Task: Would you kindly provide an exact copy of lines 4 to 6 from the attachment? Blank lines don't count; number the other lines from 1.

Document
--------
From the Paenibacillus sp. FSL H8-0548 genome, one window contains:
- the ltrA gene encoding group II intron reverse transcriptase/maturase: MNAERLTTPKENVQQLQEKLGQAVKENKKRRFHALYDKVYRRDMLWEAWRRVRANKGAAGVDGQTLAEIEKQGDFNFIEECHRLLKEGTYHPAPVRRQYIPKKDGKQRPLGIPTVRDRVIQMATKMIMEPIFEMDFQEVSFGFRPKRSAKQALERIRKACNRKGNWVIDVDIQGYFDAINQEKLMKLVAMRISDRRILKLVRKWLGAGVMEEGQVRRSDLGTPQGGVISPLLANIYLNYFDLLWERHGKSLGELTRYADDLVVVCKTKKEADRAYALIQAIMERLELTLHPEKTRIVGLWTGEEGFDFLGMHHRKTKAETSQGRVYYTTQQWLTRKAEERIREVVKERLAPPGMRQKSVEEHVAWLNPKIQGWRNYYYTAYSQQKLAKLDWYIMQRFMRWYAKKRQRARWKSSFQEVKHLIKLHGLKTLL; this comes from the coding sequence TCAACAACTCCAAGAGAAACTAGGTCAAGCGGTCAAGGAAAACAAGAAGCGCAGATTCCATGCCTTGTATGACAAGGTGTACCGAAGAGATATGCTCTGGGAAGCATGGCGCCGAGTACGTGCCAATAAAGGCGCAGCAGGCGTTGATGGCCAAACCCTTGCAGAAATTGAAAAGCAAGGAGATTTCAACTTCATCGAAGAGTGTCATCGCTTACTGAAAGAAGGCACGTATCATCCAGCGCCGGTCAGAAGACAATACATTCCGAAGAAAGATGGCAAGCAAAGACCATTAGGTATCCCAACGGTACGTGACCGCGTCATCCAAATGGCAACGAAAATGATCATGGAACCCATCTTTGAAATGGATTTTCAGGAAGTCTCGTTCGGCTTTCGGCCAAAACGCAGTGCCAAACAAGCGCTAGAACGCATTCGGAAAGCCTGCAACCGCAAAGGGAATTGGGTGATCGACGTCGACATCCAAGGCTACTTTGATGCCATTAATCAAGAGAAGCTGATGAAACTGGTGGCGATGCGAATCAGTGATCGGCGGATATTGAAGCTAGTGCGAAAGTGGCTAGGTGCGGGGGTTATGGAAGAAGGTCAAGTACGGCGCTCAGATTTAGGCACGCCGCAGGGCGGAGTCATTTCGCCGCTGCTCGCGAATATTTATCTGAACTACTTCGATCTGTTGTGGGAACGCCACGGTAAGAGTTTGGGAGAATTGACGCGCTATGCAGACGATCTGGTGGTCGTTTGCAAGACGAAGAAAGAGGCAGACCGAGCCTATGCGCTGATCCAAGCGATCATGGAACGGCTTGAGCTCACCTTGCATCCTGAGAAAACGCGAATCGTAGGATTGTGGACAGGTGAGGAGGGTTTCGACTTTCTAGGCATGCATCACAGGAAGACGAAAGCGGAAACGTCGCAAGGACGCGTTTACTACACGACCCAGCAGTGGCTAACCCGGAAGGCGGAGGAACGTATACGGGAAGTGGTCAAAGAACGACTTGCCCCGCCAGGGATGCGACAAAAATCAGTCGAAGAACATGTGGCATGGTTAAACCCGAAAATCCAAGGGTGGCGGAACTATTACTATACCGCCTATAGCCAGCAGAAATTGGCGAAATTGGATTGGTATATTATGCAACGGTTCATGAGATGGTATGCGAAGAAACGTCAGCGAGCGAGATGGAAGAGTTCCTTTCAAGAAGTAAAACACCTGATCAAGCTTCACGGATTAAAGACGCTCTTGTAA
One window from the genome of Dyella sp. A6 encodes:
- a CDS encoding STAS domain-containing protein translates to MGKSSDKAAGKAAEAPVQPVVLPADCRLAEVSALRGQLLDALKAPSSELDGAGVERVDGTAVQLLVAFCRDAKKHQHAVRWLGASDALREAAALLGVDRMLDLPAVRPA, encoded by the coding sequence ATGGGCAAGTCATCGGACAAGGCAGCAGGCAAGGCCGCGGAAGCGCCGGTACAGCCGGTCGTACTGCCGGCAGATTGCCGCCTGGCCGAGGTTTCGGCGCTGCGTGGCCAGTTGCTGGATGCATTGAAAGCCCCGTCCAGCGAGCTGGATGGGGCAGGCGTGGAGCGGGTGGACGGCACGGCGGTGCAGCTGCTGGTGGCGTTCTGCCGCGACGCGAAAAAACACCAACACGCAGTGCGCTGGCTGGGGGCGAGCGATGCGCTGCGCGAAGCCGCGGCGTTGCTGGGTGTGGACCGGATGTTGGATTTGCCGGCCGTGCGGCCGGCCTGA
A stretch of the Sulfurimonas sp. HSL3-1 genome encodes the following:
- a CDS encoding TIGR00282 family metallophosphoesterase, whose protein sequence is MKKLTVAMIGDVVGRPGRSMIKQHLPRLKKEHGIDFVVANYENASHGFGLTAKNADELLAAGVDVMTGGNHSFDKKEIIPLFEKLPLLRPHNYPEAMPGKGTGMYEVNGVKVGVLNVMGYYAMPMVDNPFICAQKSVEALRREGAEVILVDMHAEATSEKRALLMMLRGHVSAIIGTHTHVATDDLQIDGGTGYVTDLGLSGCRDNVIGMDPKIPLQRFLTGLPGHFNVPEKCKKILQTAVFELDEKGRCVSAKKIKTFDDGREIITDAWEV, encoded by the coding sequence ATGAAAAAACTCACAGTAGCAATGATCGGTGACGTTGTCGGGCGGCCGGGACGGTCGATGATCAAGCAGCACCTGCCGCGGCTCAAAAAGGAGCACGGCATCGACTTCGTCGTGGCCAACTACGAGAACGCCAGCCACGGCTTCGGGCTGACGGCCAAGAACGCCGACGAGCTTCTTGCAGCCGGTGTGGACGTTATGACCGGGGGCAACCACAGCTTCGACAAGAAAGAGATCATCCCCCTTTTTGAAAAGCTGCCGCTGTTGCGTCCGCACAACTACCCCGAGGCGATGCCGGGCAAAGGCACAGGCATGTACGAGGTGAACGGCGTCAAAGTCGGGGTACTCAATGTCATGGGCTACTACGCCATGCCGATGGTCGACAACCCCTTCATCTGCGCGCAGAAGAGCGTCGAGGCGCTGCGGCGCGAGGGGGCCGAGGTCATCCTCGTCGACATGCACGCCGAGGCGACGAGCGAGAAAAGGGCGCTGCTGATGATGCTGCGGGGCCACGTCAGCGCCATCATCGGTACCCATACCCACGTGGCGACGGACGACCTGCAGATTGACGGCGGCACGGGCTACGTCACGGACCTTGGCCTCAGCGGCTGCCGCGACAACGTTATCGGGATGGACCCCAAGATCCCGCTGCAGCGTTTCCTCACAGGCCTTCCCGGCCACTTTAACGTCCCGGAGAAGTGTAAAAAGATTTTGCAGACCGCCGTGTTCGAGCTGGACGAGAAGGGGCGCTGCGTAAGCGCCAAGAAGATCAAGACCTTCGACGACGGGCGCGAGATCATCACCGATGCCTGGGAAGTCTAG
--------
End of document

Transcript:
- a CDS encoding STAS domain-containing protein translates to MGKSSDKAAGKAAEAPVQPVVLPADCRLAEVSALRGQLLDALKAPSSELDGAGVERVDGTAVQLLVAFCRDAKKHQHAVRWLGASDALREAAALLGVDRMLDLPAVRPA, encoded by the coding sequence ATGGGCAAGTCATCGGACAAGGCAGCAGGCAAGGCCGCGGAAGCGCCGGTACAGCCGGTCGTACTGCCGGCAGATTGCCGCCTGGCCGAGGTTTCGGCGCTGCGTGGCCAGTTGCTGGATGCATTGAAAGCCCCGTCCAGCGAGCTGGATGGGGCAGGCGTGGAGCGGGTGGACGGCACGGCGGTGCAGCTGCTGGTGGCGTTCTGCCGCGACGCGAAAAAACACCAACACGCAGTGCGCTGGCTGGGGGCGAGCGATGCGCTGCGCGAAGCCGCGGCGTTGCTGGGTGTGGACCGGATGTTGGATTTGCCGGCCGTGCGGCCGGCCTGA
A stretch of the Sulfurimonas sp. HSL3-1 genome encodes the following:
- a CDS encoding TIGR00282 family metallophosphoesterase, whose protein sequence is MKKLTVAMIGDVVGRPGRSMIKQHLPRLKKEHGIDFVVANYENASHGFGLTAKNADELLAAGVDVMTGGNHSFDKKEIIPLFEKLPLLRPHNYPEAMPGKGTGMYEVNGVKVGVLNVMGYYAMPMVDNPFICAQKSVEALRREGAEVILVDMHAEATSEKRALLMMLRGHVSAIIGTHTHVATDDLQIDGGTGYVTDLGLSGCRDNVIGMDPKIPLQRFLTGLPGHFNVPEKCKKILQTAVFELDEKGRCVSAKKIKTFDDGREIITDAWEV, encoded by the coding sequence ATGAAAAAACTCACAGTAGCAATGATCGGTGACGTTGTCGGGCGGCCGGGACGGTCGATGATCAAGCAGCACCTGCCGCGGCTCAAAAAGGAGCACGGCATCGACTTCGTCGTGGCCAACTACGAGAACGCCAGCCACGGCTTCGGGCTGACGGCCAAGAACGCCGACGAGCTTCTTGCAGCCGGTGTGGACGTTATGACCGGGGGCAACCACAGCTTCGACAAGAAAGAGATCATCCCCCTTTTTGAAAAGCTGCCGCTGTTGCGTCCGCACAACTACCCCGAGGCGATGCCGGGCAAAGGCACAGGCATGTACGAGGTGAACGGCGTCAAAGTCGGGGTACTCAATGTCATGGGCTACTACGCCATGCCGATGGTCGACAACCCCTTCATCTGCGCGCAGAAGAGCGTCGAGGCGCTGCGGCGCGAGGGGGCCGAGGTCATCCTCGTCGACATGCACGCCGAGGCGACGAGCGAGAAAAGGGCGCTGCTGATGATGCTGCGGGGCCACGTCAGCGCCATCATCGGTACCCATACCCACGTGGCGACGGACGACCTGCAGATTGACGGCGGCACGGGCTACGTCACGGACCTTGGCCTCAGCGGCTGCCGCGACAACGTTATCGGGATGGACCCCAAGATCCCGCTGCAGCGTTTCCTCACAGGCCTTCCCGGCCACTTTAACGTCCCGGAGAAGTGTAAAAAGATTTTGCAGACCGCCGTGTTCGAGCTGGACGAGAAGGGGCGCTGCGTAAGCGCCAAGAAGATCAAGACCTTCGACGACGGGCGCGAGATCATCACCGATGCCTGGGAAGTCTAG